-There is little evidence that behavior improvement is further enhanced by doses greater than 6 mg/day.
-Limitation of use: Treatment should be reserved for patients with severe behavior problems and/or hyperactive children only after failure to respond to psychotherapy or medications (other than antipsychotics).

Uses:
-Treatment of severe behavior problems in children, including combative, explosive hyperexcitability not accounted for by immediate provocation
-Short-term treatment of hyperactive children with excessive motor activity and accompanying conduct disorder with impulsivity, difficulty sustaining attention, aggressiveness, mood lability, and/or poor frustration tolerance.

Usual Pediatric Dose for Aggressive Behavior:

3 to 12 years and 15 to 40 kg:
-Initial dose: 0.5 mg/day orally in 2 to 3 divided doses
-Maintenance dose: 0.05 to 0.075 mg/kg/day

Comments:
-The daily dose may be increased every 5 to 7 days in 0.5 mg increments.
-There is little evidence that behavior improvement is further enhanced by doses greater than 6 mg/day.
-Limitation of use: Treatment should be reserved for patients with severe behavior problems and/or hyperactive children only after failure to respond to psychotherapy or medications (other than antipsychotics).

Uses:
-Treatment of severe behavior problems in children, including combative, explosive hyperexcitability not accounted for by immediate provocation
-Short-term treatment of hyperactive children with excessive motor activity and accompanying conduct disorder with impulsivity, difficulty sustaining attention, aggressiveness, mood lability, and/or poor frustration tolerance.

What other drugs will affect haloperidol injection?

Using haloperidol with other drugs that make you sleepy or slow your breathing can cause dangerous or life-threatening side effects. Ask your doctor before taking a sleeping pill, narcotic pain medicine, prescription cough medicine, a muscle relaxer, or medicine for anxiety, depression, or seizures.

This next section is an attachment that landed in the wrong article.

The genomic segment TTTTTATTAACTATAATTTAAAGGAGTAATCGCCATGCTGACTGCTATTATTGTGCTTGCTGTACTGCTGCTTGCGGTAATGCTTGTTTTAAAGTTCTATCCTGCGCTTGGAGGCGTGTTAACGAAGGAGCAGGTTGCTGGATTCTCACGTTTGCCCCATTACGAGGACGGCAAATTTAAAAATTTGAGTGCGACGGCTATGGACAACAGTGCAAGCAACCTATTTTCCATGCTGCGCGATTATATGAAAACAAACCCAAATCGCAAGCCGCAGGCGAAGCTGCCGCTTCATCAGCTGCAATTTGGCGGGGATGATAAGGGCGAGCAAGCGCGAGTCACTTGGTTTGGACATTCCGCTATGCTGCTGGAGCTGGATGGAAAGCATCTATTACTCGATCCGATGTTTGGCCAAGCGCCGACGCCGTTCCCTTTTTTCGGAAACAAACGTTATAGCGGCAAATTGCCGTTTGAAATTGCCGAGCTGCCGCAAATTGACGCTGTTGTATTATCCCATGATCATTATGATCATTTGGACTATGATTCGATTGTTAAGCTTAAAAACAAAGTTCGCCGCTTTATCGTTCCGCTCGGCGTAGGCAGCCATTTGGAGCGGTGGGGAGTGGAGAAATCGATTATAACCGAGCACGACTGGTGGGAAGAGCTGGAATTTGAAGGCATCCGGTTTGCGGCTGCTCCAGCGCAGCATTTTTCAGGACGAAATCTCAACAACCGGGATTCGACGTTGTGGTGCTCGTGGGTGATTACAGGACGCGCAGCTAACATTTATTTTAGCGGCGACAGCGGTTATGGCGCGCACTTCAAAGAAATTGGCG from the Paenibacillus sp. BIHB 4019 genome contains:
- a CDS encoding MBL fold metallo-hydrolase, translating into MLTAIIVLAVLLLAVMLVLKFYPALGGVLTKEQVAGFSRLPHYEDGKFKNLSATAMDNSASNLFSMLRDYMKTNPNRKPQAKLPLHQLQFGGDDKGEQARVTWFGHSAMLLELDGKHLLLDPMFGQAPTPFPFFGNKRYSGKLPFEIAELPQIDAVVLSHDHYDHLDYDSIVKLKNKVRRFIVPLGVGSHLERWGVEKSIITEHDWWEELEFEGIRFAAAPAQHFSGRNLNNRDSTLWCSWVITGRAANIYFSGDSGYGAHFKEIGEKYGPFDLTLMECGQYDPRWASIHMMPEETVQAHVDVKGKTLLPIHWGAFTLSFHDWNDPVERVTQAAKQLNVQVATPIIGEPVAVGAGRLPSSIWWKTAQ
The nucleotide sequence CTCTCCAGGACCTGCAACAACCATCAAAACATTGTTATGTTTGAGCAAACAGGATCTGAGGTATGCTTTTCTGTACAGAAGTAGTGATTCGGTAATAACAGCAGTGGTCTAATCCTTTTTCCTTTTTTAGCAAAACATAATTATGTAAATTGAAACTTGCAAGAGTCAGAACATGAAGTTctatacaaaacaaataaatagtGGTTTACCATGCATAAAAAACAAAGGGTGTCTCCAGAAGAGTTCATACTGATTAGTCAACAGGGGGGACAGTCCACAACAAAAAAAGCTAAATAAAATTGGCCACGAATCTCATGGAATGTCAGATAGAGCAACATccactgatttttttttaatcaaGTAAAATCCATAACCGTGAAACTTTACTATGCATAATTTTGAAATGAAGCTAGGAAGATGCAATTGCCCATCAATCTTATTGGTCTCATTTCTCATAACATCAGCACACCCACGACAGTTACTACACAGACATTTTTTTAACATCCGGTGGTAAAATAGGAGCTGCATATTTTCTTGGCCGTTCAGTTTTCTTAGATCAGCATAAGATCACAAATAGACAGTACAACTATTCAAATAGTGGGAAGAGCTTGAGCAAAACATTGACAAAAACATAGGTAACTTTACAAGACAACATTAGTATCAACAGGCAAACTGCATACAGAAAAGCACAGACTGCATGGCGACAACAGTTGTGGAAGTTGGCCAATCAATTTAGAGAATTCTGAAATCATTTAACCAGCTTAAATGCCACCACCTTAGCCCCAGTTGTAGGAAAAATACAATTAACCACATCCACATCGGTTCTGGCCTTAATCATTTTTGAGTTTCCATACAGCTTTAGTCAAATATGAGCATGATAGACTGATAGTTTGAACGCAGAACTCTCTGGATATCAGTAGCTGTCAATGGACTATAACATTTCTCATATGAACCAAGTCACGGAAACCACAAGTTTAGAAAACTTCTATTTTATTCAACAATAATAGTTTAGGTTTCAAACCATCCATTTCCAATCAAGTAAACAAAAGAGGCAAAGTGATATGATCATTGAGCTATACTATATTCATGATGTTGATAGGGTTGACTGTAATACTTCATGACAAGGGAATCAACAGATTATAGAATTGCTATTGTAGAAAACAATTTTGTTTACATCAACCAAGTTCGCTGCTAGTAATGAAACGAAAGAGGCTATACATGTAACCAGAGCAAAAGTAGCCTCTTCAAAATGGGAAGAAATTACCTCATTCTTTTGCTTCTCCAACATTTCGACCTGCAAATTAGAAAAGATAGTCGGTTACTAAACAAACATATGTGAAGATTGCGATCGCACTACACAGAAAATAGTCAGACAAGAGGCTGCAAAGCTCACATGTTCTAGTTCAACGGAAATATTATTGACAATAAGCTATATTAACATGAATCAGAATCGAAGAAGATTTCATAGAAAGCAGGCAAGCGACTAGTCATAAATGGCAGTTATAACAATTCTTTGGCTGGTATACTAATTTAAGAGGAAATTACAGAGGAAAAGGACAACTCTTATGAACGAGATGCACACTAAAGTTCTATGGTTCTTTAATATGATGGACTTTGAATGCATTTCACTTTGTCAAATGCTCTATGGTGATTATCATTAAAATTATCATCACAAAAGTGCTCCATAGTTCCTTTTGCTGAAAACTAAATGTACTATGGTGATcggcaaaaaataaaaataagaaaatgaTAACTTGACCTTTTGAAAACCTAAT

Many drugs can interact with haloperidol. Not all possible interactions are listed here. Tell your doctor about all your current medicines and any you start or stop using, especially:

  • heart or blood pressure medication;

  • a blood thinner (warfarin, Coumadin, Jantoven);

  • an antibiotic or antifungal medicine;

  • anti-malaria medication;

  • cancer medicine;

  • medicine to treat Parkinson symptoms (such as levodopa); or

  • other antipsychotic medicines.

This list is not complete and many other drugs can interact with haloperidol injection. This includes prescription and over-the-counter medicines, vitamins, and herbal products. Give a list of all your medicines to any healthcare provider who treats you.

Where can I get more information?

  • Your pharmacist can provide more information about haloperidol.
  • Remember, keep this and all other medicines out of the reach of children, never share your medicines with others, and use this medication only for the indication prescribed.
  • Disclaimer: Every effort has been made to ensure that the information provided by Cerner Multum, Inc. ('Multum') is accurate, up-to-date, and complete, but no guarantee is made to that effect. Drug information contained herein may be time sensitive. Multum information has been compiled for use by healthcare practitioners and consumers in the United States and therefore Multum does not warrant that uses outside of the United States are appropriate, unless specifically indicated otherwise. Multum's drug information does not endorse drugs, diagnose patients or recommend therapy. Multum's drug information is an informational resource designed to assist licensed healthcare practitioners in caring for their patients and/or to serve consumers viewing this service as a supplement to, and not a substitute for, the expertise, skill, knowledge and judgment of healthcare practitioners. The absence of a warning for a given drug or drug combination in no way should be construed to indicate that the drug or drug combination is safe, effective or appropriate for any given patient. Multum does not assume any responsibility for any aspect of healthcare administered with the aid of information Multum provides. The information contained herein is not intended to cover all possible uses, directions, precautions, warnings, drug interactions, allergic reactions, or adverse effects. If you have questions about the drugs you are taking, check with your doctor, nurse or pharmacist.

Copyright 1996-2012 Cerner Multum, Inc. Version: 1.03.

Date modified: February 03, 2017
Last reviewed: September 19, 2016